Our staff add value to public sector effectiveness and the independent assurance of public sector administration and accountability, applying our professional and technical leadership to have a real impact on real issues.
The objective of the audit was to assess the effectiveness of the Department of Immigration and Border Protection’s (DIBP) management of compliance with visa conditions. To form a conclusion against this objective, the ANAO assessed whether DIBP:
effectively manages risk and intelligence related to visa holders’ non-compliance with their visa conditions;
promotes voluntary compliance through targeted campaigns and services that are appropriate and accessible to the community;
conducts onshore compliance activities that are effective and appropriately targeted; and
has effective administrative arrangements to support visa holders’ compliance with their visa conditions.
The audit objective was to assess the effectiveness of DIAC's administration of the health requirement of the Migration Act 1958 (the Act). To achieve this objective, the ANAO examined whether DIAC was setting and implementing the health requirement in accordance with the Act, the Migration Regulations 1994 (the Regulations), and DIAC's own guidelines.
The audit objective was to assess whether the early stages of DIAC's preparations for the re-tendering of the detention and health services contracts were consistent with sound practice. The audit focused on governance arrangements, in particular the recordkeeping arrangements, roles and responsibilities of personnel, expert advisors and the probity auditor—matters raised in the previous audit report. The audit did not examine the RFT, which is not due to be issued until April 2007.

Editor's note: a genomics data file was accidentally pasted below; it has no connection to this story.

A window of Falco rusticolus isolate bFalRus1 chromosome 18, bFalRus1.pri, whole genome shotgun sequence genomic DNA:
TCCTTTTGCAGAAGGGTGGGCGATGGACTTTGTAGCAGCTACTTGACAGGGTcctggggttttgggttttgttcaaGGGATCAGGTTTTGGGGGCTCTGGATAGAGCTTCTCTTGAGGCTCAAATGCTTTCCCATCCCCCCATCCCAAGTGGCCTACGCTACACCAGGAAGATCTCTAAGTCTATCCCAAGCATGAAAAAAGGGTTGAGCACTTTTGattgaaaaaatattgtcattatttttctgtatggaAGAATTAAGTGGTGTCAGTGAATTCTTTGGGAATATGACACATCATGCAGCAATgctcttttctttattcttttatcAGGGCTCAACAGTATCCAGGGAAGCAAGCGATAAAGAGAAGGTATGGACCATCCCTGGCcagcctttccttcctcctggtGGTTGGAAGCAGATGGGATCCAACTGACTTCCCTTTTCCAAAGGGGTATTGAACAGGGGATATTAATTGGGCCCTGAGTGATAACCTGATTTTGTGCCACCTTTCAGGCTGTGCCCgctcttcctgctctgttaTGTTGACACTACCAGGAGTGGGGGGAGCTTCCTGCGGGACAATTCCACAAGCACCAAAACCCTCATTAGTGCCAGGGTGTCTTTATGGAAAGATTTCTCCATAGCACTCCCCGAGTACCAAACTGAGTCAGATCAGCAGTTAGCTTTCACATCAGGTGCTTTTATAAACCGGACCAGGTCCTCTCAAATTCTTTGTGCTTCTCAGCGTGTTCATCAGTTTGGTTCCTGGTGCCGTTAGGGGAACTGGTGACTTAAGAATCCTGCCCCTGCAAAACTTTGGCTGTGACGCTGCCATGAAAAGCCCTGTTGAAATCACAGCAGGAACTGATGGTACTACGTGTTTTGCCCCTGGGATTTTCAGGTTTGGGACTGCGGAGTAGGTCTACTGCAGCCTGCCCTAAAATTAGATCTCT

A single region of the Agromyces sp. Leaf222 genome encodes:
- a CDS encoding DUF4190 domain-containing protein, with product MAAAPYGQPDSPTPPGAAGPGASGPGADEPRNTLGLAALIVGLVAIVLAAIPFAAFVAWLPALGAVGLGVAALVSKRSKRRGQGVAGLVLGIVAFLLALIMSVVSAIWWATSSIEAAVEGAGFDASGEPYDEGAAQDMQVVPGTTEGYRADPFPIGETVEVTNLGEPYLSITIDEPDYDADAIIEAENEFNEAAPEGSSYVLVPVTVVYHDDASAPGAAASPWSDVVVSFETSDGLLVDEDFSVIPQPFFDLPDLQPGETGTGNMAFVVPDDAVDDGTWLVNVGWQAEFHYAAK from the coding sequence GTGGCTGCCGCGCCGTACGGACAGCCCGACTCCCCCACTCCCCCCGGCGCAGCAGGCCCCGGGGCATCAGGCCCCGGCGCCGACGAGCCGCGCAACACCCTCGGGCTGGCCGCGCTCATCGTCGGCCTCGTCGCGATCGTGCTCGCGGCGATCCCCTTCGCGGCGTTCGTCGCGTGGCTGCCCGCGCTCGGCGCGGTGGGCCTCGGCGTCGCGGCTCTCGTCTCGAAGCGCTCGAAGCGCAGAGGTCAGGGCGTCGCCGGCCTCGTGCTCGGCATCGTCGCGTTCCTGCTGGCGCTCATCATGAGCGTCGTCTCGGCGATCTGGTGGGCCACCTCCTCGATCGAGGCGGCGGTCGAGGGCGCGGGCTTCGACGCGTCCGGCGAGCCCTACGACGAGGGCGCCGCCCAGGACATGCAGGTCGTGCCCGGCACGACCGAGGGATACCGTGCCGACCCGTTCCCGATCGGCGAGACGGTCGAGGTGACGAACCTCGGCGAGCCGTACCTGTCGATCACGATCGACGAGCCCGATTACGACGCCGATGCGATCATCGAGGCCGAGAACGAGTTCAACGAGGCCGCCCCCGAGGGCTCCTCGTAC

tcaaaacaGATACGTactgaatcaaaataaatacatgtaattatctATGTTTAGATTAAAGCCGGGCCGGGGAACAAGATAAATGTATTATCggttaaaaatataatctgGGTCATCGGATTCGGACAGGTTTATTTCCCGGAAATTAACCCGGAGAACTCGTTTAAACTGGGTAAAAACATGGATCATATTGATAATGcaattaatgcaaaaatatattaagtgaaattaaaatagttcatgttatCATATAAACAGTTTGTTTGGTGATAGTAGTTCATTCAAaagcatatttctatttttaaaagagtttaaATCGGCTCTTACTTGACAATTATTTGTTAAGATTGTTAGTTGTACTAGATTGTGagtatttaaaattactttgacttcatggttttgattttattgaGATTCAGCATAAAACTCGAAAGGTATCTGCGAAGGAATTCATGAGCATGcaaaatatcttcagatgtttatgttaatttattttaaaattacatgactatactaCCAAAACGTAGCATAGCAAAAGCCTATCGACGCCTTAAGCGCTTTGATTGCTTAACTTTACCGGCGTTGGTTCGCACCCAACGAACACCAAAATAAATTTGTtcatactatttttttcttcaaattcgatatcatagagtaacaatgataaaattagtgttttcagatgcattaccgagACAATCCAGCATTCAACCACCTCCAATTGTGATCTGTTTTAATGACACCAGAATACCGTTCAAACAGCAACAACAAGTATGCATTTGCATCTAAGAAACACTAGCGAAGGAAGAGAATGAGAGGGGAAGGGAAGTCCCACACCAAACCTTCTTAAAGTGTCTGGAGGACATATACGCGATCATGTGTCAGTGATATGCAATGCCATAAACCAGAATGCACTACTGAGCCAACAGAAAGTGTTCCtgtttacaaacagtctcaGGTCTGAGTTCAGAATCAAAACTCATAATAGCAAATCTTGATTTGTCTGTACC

The objective of the audit was to assess whether the WHM programme is administered effectively and in accordance with relevant laws and policies. In particular, the ANAO focused on four key areas: the implementation of eWHM visa; authority for the WHM programme; decision-making for WHM visas; and programme performance information. A feature of the audit was the computer-aided scrutiny of over 300 000 visa application records to test DIMA's decision-making processes.
The objective of the audit was to assess whether selected Australian Government entities were effectively supporting their business requirements through planning for, and management of, the acquisition, disposal and use of their IPE assets. The audit reviewed each entity's policies and practices against a series of audit criteria across the following components of asset management: control environment; planning; acquisitions; operations; and disposals.
The objective of this performance audit was to assess whether DIMIA's information systems and business processes are effective in supporting APP to meet its border security and streamlined clearance objectives. In particular, the audit focused on the following: Mandatory APP - Stage 1 (MAPP1) project management; MAPP1 IT development and system performance; APP performance reporting; contract management; and financial management.
The objective of this audit was to assess DIMIA's management of the tender, evaluation and contract negotiation processes for the Detention Services Contract. Specifically, the audit considered DIMIA's processes for determining value for money based on the department's: evaluation of the request for tender, including the announcement of the preferred tenderer; negotiations with the successful and unsuccessful tenderers; and management of liability, indemnity and insurance.
Parliamentary Committees, particularly Senate Estimates Committees, have for many years taken an interest in the use of consultants by Australian government agencies. In this context, and having regard to the extent of expenditure by FMA Act agencies on consultants, the objective of this audit was to assess the accuracy and completeness of Australian government agencies' reporting of expenditure on consultants.